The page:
Nintendo Switch review: Hands on with the intuitive modular console and its disappointing games…
I dare say that this subject has come up before on the forum but what do you make of so many marriages ending up in divorce?
What do you think is the answer to the problem of divorce, assuming you consider it to be a problem?
Personally I have been married 35 years this year. As with most marriages we have had our ups and downs but I certainly don`t regret getting married.
The above statement is not a case of me bragging about my own marriage just a statement of fact so that you know where I am coming from on this one.
"No, I haven't a clue."
There are probably many on this forum who have experienced divorce so when I said "so that you know where I am coming from on this one" it is so that no one thinks I am bragging about my own marriage.
the divorce rate is currently at its lowest for over twenty years - since 1984 in fact. This is probably due to the fact that marriage rates are now the lowest they've been since records began - far fewer people are getting married, so there are fewer marriages to end in divorce.
You can play all sorts of games with statistics like these, and before making any hard and fast judgments about peoples' lives it might be worth considering how many actual partnerships fail, rather than basing conclusions on recorded divorce figures.
Figures from France and Germany show that couples who cohabit rather than getting married have a slightly lower risk of their relationship failing.
In america and the UK there's evidence to suggest that couples who cohabit are much more likely to see their relationship fail than are married couples, but it's very difficult to be sure - especially now that there it is now forbidden to include a 'marital status' question on any official form - the office of statistics can no longer be sure how many people are in cohabiting partnerships.
It's also likely that many married couples stay together, even though their relationship has ceased to have any real meaning. Lots of married people still fear the 'divorce' stigma as a sign of failure, so they avoid it. It's much easier to end a cohabiting relationship, at least in the legal and social sense.
An interesting insight into attitudes was provided by the British Social Attitudes Survey 2002
They found that older people were far more likely to think that divorce was the best solution when married couples couldn't work out their problems - 62% of people between the ages of 45 and 64 said this, and 72% of people over 65 said it.
Of all the people questioned only 23% thought that married people were generally happier than non-married people, and 68% thought it was OK for people to live together without intending to marry.
So, you've been married for 35 years and, presumably therefore, not divorced.
But that still doesn't tell me what you feel about the high divorce rate.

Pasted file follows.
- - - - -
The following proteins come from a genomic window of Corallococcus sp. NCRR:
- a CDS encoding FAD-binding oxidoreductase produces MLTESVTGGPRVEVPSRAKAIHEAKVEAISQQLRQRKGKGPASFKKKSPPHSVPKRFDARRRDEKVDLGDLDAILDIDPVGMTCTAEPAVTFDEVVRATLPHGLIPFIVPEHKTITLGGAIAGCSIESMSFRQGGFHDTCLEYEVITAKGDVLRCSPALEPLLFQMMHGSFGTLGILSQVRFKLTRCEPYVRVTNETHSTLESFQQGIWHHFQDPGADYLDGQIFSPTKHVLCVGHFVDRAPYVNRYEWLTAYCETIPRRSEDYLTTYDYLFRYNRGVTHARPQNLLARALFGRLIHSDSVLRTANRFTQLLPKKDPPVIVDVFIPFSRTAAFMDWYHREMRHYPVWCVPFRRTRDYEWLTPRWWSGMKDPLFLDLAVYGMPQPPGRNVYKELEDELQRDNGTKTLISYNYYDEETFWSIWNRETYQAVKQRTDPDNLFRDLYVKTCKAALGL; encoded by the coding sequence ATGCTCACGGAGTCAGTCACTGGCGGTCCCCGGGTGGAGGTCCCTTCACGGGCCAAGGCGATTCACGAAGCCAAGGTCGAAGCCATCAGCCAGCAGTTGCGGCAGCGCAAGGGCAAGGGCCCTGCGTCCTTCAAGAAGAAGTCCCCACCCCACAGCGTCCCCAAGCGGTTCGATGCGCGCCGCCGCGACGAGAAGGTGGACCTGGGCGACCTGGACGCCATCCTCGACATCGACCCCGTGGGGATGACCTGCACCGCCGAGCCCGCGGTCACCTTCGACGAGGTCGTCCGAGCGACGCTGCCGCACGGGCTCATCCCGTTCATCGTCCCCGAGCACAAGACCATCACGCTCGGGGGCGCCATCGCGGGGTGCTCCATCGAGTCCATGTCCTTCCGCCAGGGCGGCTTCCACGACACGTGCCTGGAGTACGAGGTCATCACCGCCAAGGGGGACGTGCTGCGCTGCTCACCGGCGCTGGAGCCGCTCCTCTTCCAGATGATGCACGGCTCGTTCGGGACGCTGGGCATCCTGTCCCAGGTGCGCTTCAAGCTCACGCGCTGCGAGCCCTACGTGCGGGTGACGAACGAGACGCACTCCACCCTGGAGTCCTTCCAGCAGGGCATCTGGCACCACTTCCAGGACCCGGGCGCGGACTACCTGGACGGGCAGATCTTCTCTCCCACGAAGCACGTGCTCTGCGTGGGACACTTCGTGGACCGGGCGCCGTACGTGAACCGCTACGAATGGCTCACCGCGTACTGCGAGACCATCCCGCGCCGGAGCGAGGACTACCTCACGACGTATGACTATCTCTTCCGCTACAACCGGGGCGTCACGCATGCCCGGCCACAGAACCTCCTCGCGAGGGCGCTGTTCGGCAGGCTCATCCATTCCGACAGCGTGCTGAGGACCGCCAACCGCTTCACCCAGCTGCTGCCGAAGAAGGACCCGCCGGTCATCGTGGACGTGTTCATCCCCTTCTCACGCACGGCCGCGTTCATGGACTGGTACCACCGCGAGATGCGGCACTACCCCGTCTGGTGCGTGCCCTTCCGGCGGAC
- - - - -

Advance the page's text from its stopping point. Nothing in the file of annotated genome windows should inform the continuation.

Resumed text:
Are you worried, sad, happy or believe the end of the world is nigh?
Do you have the answer to it?
Or are you like me - married for 27 years and couldn't give a toss if others are unable to sustain a lasting relationship?
"British Social Attitudes Survey 2002"
Now I am impressed, that is what I call research before contributing to a post on the forum.
Generally speaking I don`t think you give a toss about very much of anything.
As for myself I think it rather sad as it must have lead to a lot of heart ache to a lot of people. As for the end of the world, no I don`t think it will lead to the end of the world, and no I don`t have an answer to it and I don`t expect to find one on this forum.
that relationships between men and women often fail, and a religious ceremony, or a registry office certificate isn't going to equip two people for lifelong happiness.
Throughout history, couples have stayed together in misery for convention's sake - they didn't part because of the social stigma, or because their religion frowned on it, or because they (mistakenly) thought that it would be better for the children. They soldiered on, preferring to stay as they were, rather than go through the process of disentanglement and upheaval the ending of a marriage entailed.
Then we made it easier to divorce - it could be done without a huge fuss, and without the tut-tutting of society in general. People responded to this new-found freedom by divorcing in their thousands, and for the first time it became acceptable to cohabit - an enlightened society realised that it was just plain silly to say that only a church or civil ceremony could forge a lasting relationship.
I don't believe that two people should remain locked in a bad relationship because of a piece of paper, and thank goodness we as a society agree.
"Generally speaking I don`t think you give a toss about very much of anything"
I really have better things to do with my time than worry about the "what ifs" of this world.
afterall, the single greatest cause of divorce is matrimony.
Whats the Etc,?
This thread is now locked and can not be replied to.